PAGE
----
I grew up in, for the most part, a white world. In the 50's and 60's, my Bronx neighborhood was a collection of several ethnic groups that were almost universally European. Irish, Italian, German, and others each had a presence in my life. I didn’t realize any major differences at the time among the groups, though, except for the accents of the old people. The grid-like blocks of houses and shops that radiated outward from Tenbroeck Avenue were my world, and all the buildings and all the people in it formed my idea of normal life. And normal meant white people.

There were just two or three black kids at my school; there were no black kids at my playground. I had seen many black people, of course, but really didn’t know any. I would most often see them as I ventured beyond my neighborhood for whatever reason. And yes, there were black people in my neighborhood from time to time—most often a delivery person in work clothes stepping off a truck, doing his job, then driving away. Black people didn’t live on Tenbroeck Avenue with one exception: Mrs. Harding.

Each afternoon just before six o’clock she would pass my house on the way to her own. Down the long, straight sidewalk from our end of Tenbroeck to the far end she would walk each day. An old woman. A small leathery very dark old black woman. All we knew of her was her name: Mrs. Harding. Everything else we knew about her was conjecture and legend. Each day as she passed she was dressed in large, loose clothes. She wore layers from her thick stockings to the oversized kerchief tied beneath her chin that covered her matted black hair. And she always, always carried shopping bags with her. Not just a grocery bag or two from the local store, but great shopping bundles sometimes two in each hand, each overstuffed with…something. We all wanted to know what was in those bags. I remember my mother telling me “She’s stocking up for the war.” I didn’t know what that meant, but I believed it. And I repeated it as if I knew. If our eyes met as she passed by, she would sometimes silently smile and show bright white gapped teeth without pausing on her way.

Mrs. Harding was the only black person who lived on Tenbroeck Avenue during all the time that I lived there. And even more mysterious than her shopping bundles was the house she lived in. It was on our side of the street, but near the opposite end, close to Arnow Avenue. Down at that far end of the block was a long strip of attached brick rowhouses across the street. And back over on my side of the street opposite those houses was Mrs. Harding’s house. It was a triple sized property, actually. Much, much wider than any other property on the block. There was a low, brick wall defining the start and end of her land. It was difficult to see everything because the trees and weeds and other green growth was so thick and wild that the place literally looked like a jungle. In the middle part of the property stood her actual house. We could see part of the front of the two-story brick building; there was a small path to the left of it. We had seen her enter though a small door towards the back of the house; the front steps and door were inaccessible due to the overgrowth.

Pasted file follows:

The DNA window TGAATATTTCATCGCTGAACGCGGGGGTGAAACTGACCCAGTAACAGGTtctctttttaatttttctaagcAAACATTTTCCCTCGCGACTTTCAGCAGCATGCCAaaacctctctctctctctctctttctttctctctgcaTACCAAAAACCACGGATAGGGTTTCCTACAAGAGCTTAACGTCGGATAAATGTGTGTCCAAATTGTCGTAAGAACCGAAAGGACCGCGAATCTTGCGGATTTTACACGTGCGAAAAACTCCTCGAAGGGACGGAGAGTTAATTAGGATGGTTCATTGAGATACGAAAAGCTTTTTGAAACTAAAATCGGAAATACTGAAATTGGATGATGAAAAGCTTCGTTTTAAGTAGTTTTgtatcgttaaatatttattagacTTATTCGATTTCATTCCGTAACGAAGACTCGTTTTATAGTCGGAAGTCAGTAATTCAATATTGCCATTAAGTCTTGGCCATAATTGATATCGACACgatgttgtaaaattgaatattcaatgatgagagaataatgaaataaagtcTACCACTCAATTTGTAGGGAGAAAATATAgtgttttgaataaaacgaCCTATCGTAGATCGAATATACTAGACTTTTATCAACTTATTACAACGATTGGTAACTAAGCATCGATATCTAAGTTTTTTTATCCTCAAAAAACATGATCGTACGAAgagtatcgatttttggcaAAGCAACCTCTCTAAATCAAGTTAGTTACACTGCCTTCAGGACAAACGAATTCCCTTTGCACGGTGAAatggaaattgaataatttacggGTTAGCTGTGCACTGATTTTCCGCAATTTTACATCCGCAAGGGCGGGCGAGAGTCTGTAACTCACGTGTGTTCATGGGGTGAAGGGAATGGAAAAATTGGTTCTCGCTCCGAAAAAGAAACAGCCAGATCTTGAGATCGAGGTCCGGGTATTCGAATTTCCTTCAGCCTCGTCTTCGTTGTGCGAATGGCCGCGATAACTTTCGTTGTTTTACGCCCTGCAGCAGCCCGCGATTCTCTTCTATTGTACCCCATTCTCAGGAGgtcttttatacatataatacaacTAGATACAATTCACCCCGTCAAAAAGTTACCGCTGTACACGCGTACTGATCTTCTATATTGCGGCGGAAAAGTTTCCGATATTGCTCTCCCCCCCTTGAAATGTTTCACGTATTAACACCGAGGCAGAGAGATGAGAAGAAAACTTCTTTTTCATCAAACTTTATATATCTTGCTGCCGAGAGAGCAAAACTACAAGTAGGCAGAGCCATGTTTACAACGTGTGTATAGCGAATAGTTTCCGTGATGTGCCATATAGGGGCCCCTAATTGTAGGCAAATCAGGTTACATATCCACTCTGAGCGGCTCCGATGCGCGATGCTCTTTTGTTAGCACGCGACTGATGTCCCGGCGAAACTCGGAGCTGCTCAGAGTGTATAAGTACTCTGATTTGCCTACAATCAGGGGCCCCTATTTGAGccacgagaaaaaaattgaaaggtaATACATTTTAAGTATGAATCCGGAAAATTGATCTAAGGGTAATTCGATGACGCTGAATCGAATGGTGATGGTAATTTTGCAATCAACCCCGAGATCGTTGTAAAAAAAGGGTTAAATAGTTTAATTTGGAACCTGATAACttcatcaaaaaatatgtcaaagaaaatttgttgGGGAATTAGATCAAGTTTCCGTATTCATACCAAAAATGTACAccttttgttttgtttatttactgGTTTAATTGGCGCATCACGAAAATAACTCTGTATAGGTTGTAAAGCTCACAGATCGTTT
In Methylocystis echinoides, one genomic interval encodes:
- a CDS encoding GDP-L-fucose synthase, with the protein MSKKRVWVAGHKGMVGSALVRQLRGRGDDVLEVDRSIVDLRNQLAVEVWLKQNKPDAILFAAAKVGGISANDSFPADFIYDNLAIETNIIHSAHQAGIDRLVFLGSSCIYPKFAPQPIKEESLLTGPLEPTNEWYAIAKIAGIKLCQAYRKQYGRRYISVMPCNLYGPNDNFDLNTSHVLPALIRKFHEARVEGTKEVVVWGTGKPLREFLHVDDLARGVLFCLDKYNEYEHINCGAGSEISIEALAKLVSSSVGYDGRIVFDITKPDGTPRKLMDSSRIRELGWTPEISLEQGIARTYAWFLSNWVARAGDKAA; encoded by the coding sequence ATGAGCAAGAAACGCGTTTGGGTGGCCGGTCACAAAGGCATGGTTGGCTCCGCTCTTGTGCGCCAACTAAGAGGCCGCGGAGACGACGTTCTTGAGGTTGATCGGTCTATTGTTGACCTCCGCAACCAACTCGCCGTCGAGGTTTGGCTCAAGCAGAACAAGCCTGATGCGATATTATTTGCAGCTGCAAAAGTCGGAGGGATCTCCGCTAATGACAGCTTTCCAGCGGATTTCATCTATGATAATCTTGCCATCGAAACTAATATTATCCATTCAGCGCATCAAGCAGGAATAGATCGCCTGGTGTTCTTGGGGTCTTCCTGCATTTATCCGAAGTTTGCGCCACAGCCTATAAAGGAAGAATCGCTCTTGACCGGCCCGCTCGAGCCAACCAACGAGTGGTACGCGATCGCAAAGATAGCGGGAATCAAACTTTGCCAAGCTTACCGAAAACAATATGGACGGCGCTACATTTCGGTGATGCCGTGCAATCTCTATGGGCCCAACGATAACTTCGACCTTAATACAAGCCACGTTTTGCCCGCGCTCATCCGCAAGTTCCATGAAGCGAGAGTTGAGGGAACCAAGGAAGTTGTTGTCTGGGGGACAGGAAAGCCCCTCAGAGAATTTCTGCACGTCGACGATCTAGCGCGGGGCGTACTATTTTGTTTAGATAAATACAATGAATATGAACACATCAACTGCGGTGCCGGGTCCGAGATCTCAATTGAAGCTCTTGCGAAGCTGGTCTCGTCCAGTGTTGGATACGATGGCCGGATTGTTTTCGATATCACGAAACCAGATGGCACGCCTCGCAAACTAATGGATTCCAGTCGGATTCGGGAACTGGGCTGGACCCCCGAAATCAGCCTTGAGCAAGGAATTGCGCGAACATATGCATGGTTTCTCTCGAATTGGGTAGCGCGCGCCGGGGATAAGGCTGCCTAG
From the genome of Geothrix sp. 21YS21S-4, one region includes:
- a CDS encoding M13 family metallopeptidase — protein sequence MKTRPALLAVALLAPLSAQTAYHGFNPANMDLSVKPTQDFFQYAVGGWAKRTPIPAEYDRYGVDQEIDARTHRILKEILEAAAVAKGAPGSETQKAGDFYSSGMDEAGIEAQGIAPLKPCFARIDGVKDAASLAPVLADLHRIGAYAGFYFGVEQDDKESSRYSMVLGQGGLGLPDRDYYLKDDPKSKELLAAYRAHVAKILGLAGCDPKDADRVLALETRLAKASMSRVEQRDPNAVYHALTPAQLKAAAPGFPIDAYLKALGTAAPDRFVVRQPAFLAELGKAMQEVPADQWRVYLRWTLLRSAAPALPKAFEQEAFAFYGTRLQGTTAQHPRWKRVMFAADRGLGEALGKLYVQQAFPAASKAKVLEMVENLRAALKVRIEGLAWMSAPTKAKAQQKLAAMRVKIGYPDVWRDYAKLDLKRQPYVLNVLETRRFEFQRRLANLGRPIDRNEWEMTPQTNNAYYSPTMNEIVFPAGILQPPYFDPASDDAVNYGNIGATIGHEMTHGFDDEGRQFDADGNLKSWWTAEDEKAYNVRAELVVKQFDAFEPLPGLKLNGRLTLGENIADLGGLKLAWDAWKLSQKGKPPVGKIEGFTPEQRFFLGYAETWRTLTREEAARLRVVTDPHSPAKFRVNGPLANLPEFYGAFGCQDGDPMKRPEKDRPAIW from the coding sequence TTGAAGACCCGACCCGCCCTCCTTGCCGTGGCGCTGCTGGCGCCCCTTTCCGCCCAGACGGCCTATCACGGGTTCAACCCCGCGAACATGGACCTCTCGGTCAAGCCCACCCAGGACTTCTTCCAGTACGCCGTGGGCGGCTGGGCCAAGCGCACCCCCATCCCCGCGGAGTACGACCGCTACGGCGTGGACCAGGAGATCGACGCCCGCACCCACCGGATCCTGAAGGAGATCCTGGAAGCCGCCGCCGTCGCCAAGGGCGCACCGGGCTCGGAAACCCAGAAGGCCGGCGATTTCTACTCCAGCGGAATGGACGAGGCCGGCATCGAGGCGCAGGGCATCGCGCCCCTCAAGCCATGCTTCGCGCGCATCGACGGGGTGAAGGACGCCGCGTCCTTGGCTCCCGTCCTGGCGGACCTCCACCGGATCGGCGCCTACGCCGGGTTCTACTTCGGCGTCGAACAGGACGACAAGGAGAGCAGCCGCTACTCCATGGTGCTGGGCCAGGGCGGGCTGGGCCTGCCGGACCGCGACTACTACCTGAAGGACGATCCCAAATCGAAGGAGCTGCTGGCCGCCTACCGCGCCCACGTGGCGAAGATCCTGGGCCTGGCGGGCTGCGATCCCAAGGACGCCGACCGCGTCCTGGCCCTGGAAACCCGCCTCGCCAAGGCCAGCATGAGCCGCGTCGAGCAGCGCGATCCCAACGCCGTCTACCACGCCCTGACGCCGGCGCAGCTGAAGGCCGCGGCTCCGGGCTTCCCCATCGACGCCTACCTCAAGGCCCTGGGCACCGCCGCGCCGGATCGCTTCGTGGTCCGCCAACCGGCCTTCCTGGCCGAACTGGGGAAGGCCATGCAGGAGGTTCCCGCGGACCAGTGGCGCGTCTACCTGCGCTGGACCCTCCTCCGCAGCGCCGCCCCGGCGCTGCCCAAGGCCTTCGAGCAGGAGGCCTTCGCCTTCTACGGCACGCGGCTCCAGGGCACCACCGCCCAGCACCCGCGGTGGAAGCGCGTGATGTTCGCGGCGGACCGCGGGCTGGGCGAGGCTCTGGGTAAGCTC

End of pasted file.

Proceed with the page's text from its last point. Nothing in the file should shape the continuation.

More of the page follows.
To the right of her house was an empty lot. It was still behind the low wall that defined her property. It wasn’t cleared land, but there was no house there. I remember once seeing her in this place, her garden, tending to peach trees that grew close together there. To the left of her house was what made Mrs. Harding’s place the stuff of childhood legends. There stood a shell of a second house. A two-story brick building not unlike her own, but there were no windows in the openings, no installed doors. Branches and weeds grew out of some of the openings as it stood silent, dark and unfinished for years and years. Both of the buildings were built close to the sidewalk that ran from my end of the street to her end. And when we rode our bikes up and down the street we rarely would ride the sidewalk in front of Mrs. Harding’s. Tales of the woman luring children into her garden with fruit only to be dragged inside the house were not dismissed for their impossibility. We weren’t taking any chances. We didn’t know who she was, where she came from, what she did each day, nor what was in those bundles.

I remember a man saw me riding my bike up and down the street one day near Mrs. Harding’s house. A tall white man in a business suit. He asked me if I know who lived there. I was more than eager to share my knowledge with the stranger. Did she live alone? Sure! Did I know where she worked? No. Did I know anything about the abandoned house next to hers on the property? I sure did. I told the man what I had heard from countless retellings: Mrs. Harding started building the never-finished house for her daughter. The daughter died in some mysterious way years ago and Mrs. Harding just let everything go. She never mowed or trimmed, she lived alone in mourning for her lost child.

Tenbroeck Avenue had its own witch, as we children secretly called her, and she happened to be the only black person we knew, the only one we saw each day. I think of Mrs. Harding now and then and how strange and out of place she seemed living among us. I realize now, though, that whatever I thought I knew about her, I really didn’t know anything at all.